Why you split in the first place.  Why you’re in a better spot NOW.  There were good reasons that the relationship ended.  We always tend to remember the good stuff, but keep yourself in check by remembering the reasons you walked away from that relationship.

3) TAB (Click to see our blog on this subject!)
Not to complain but to reach out to someone who loves you and can turn that frown upside down. War in do not call the friend who will get angry or jealous and frenetic. Call the stable, “bright side up” friend.

4) SELF LOVE
I will never stop telling you to love yourself!

Xx~LL

 

Opportunities

There is a huge theme in the dating world:  Meeting the elusive “One” that you’re meant to spend your life with.  Here is the truth I believe in: Everyone gets a shot, a chance, an opportunity to be with anyone they meet. DO NOT ROLL YOUR EYES AT THIS PAGE! Hear me out:

Recently a letter went around Facebook from “Your Future Mate”. If you haven’t read it, here is the link:    http://m.huffpost.com/us/entry/5195511 The letter states why “The One” hasn’t found you yet and sites examples like: They are with the wrong one now; they are still hanging on to what they “think” they want; they are not ready for you yet.

That last one might be my more favorite one. It’s also part of my point. Everyday we meet people. We are set up on dates, we swipe right on Tinder (or maybe it’s left or a double tap? I’ve never used it) or search Facebook and other web pages for a connection. We go on dates and make up excuses as to why it “didn’t work:” “They were great but not what I am looking for.” “Too busy” or “just out of a relationship” and or “Not ready for a relationship.”

Well guess what? If we are not our best selves at the time, if we are not “ready” to be vulnerable and let someone into our world. The connection is missed, at least for now. Maybe even for good.  Sometimes, these connections revisit you later in life. Like my most recent “revisit.”

When I was a freshman in college, I was in lust with a junior. He was the Resident Advisor of my friend’s floor in our dorm, and I just had to have him. I would find any reason to go to my friend’s floor during “visiting hours.” I about died when he showed up at my dorm one night. He had to like me back, right? One night around 2am, I walked past the offices below the dorms. There he was. My crush.  Working on a paper. He saw me, got up and met me at the door to chat. I stood there willing with my mind, talking with my eyes, hoping against hope that he would invite me into that office. I know I am aware that had he invited me in, we just would have had sex and we most likely would not have dated. However, in my 18-year-old mind, sex at that moment would be amazing. We liked each other, but we were in a place where we could be caught (Christian school…so definitely not something looked highly upon). Also happened to be the office of the Resident Director (his boss) and the person who makes RA’s enforce the no sex policy (obviously, that made it more enticing).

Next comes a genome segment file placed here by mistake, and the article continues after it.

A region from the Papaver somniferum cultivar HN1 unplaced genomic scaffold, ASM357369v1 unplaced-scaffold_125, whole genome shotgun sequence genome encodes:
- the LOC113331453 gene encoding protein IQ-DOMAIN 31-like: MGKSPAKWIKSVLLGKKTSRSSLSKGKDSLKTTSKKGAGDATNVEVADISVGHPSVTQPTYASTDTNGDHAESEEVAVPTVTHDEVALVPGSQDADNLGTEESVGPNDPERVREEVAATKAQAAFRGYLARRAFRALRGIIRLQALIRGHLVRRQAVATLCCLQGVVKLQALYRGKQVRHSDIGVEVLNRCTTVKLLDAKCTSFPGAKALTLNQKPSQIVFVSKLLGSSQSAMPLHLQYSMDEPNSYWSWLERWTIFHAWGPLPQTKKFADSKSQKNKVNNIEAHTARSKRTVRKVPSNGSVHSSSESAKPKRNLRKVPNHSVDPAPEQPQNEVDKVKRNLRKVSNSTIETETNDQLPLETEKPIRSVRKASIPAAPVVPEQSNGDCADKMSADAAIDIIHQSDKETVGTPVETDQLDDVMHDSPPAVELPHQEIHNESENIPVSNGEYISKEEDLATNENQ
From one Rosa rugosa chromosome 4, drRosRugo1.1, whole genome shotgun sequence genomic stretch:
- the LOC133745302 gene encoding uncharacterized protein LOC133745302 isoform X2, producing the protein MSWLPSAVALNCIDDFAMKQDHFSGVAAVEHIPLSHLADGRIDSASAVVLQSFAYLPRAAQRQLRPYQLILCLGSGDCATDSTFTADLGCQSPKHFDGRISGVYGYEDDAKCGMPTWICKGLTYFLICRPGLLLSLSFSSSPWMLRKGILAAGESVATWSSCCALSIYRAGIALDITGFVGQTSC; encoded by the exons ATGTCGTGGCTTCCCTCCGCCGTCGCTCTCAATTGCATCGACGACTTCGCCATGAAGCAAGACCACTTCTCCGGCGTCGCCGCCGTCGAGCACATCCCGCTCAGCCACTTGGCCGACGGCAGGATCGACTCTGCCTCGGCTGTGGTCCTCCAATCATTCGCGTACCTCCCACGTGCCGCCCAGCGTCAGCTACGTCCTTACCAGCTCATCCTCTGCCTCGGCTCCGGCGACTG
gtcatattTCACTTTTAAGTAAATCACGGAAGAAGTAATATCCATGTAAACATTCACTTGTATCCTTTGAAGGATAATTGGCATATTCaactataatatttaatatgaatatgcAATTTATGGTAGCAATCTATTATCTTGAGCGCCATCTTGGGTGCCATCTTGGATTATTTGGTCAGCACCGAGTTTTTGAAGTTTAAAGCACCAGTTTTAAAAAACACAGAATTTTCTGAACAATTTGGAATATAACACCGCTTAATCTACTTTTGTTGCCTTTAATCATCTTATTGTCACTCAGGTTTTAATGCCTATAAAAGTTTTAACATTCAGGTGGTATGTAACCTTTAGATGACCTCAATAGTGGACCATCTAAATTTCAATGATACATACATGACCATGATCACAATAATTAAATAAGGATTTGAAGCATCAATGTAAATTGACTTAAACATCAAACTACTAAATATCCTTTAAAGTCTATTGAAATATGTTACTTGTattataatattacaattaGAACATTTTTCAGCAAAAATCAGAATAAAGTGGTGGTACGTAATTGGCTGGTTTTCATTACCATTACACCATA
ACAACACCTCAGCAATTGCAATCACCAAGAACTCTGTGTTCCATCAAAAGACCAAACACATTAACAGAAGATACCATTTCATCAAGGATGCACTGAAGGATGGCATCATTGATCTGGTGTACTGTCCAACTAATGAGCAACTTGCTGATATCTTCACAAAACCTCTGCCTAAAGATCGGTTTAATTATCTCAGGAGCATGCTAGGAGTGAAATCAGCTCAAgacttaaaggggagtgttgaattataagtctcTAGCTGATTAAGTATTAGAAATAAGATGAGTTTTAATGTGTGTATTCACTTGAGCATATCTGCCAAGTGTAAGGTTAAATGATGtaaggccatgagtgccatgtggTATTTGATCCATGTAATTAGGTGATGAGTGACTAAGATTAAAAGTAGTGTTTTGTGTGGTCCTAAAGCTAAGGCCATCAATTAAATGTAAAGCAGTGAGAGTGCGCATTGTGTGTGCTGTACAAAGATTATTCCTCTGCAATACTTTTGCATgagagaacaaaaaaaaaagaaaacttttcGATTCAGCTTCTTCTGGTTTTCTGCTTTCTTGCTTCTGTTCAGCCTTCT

Instead, none of that happened. No invite, no kissing, no passionate on-top-of-a-desk in an office of the very person who could have kicked us out of school sex. Life went on, semesters passed, and he married another girl.

Then, last week thanks to the wonders of the internet, he found me. Added me as a friend and then called me. Yes, it was lovely to catch up, reminisce. But, when he eluded to us hanging out, hooking up etc…I sat there and knew in my gut the answer was no. In my heart the answer was: No, too bad we didn’t do it 10 years ago. My head’s answer was: he missed his chance.  Back then, he totally could have had me. But, the opportunity passed us (well mostly him).

So, what does my trip down memory lane mean for you? Simple, really. In order for you to be with your true counter-part three things need to happen: you need to know who you are, what you want, and why you need it. Who you are.  What you want.  Why you need it.  When you do, when the opportunity presents itself 1) you will recognize it 2) you will be your best, loved and respected self.  And that amazing person who is right for you will be excited to be part of your life.  If you don’t know these three things, the opportunity will occur anyway, but you will not be ready.  You may miss this chance to be with someone who is equal to your BEST self.

Stop wondering where the “good” ones are.  Instead, start LOVING yourself.  Figure out who you are.  Make yourself the best version of you that you can be. Stop second-guessing yourself and FIND yourself instead.  Currently you might feel like you are missing opportunities.  You probably are because you are not being you.  If you are yourself, these won’t seem like missed opportunities because you’ll know how to field them. When you know who you are, and are your best self, you could meet your partner in crime tomorrow.  It could be something as simple as loving yourself today and going for a latte leads to meeting the right person.

What would that be like to attract exactly what you want and deserve?  Guess what, it’s not a unicorn. “The One” exists but you have to be ready to strike when the iron is hot—which means making sure you’re in the best place to receive it.  We here at Live ClareLesley are going to continually repeat this until you are so tired of hearing it that you’re putting it in to practice: live your life and be the best version of yourself instead of actively seeking out another person to complete you.  “The One” will be a complimentary entity of you, not complete you (sorry, Jerry Maguire).  So, are you ready?

LL